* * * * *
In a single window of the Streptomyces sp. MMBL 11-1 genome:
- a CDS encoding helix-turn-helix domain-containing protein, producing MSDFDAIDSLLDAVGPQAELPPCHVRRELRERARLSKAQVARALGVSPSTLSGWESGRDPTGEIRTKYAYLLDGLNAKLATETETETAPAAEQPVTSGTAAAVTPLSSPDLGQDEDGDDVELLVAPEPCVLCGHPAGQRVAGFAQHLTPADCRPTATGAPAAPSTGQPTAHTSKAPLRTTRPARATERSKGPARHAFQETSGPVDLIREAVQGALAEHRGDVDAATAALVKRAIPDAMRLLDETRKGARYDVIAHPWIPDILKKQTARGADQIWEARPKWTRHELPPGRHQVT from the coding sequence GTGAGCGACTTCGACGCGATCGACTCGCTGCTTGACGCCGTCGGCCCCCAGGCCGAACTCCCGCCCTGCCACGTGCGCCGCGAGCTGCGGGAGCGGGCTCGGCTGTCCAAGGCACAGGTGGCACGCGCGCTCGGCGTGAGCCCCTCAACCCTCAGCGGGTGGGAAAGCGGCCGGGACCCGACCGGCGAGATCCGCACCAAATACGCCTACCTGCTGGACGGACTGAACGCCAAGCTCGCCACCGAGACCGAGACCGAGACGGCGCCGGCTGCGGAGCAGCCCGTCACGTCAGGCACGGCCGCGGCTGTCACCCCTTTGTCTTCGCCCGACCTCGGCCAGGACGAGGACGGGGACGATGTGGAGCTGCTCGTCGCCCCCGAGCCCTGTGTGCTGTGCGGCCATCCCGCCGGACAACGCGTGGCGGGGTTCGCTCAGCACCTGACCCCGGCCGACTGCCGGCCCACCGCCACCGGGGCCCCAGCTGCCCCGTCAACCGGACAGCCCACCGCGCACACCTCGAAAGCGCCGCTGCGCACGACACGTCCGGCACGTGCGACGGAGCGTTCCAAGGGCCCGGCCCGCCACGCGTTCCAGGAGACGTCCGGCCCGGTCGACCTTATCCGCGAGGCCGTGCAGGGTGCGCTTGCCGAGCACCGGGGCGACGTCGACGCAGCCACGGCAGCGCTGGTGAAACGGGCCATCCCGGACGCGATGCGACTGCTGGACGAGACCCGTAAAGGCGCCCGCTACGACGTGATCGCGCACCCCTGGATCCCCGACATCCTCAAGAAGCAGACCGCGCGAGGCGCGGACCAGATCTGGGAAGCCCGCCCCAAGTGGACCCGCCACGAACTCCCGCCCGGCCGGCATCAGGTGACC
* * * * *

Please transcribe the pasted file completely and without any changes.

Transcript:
In a single window of the Streptomyces sp. MMBL 11-1 genome:
- a CDS encoding helix-turn-helix domain-containing protein, producing MSDFDAIDSLLDAVGPQAELPPCHVRRELRERARLSKAQVARALGVSPSTLSGWESGRDPTGEIRTKYAYLLDGLNAKLATETETETAPAAEQPVTSGTAAAVTPLSSPDLGQDEDGDDVELLVAPEPCVLCGHPAGQRVAGFAQHLTPADCRPTATGAPAAPSTGQPTAHTSKAPLRTTRPARATERSKGPARHAFQETSGPVDLIREAVQGALAEHRGDVDAATAALVKRAIPDAMRLLDETRKGARYDVIAHPWIPDILKKQTARGADQIWEARPKWTRHELPPGRHQVT from the coding sequence GTGAGCGACTTCGACGCGATCGACTCGCTGCTTGACGCCGTCGGCCCCCAGGCCGAACTCCCGCCCTGCCACGTGCGCCGCGAGCTGCGGGAGCGGGCTCGGCTGTCCAAGGCACAGGTGGCACGCGCGCTCGGCGTGAGCCCCTCAACCCTCAGCGGGTGGGAAAGCGGCCGGGACCCGACCGGCGAGATCCGCACCAAATACGCCTACCTGCTGGACGGACTGAACGCCAAGCTCGCCACCGAGACCGAGACCGAGACGGCGCCGGCTGCGGAGCAGCCCGTCACGTCAGGCACGGCCGCGGCTGTCACCCCTTTGTCTTCGCCCGACCTCGGCCAGGACGAGGACGGGGACGATGTGGAGCTGCTCGTCGCCCCCGAGCCCTGTGTGCTGTGCGGCCATCCCGCCGGACAACGCGTGGCGGGGTTCGCTCAGCACCTGACCCCGGCCGACTGCCGGCCCACCGCCACCGGGGCCCCAGCTGCCCCGTCAACCGGACAGCCCACCGCGCACACCTCGAAAGCGCCGCTGCGCACGACACGTCCGGCACGTGCGACGGAGCGTTCCAAGGGCCCGGCCCGCCACGCGTTCCAGGAGACGTCCGGCCCGGTCGACCTTATCCGCGAGGCCGTGCAGGGTGCGCTTGCCGAGCACCGGGGCGACGTCGACGCAGCCACGGCAGCGCTGGTGAAACGGGCCATCCCGGACGCGATGCGACTGCTGGACGAGACCCGTAAAGGCGCCCGCTACGACGTGATCGCGCACCCCTGGATCCCCGACATCCTCAAGAAGCAGACCGCGCGAGGCGCGGACCAGATCTGGGAAGCCCGCCCCAAGTGGACCCGCCACGAACTCCCGCCCGGCCGGCATCAGGTGACC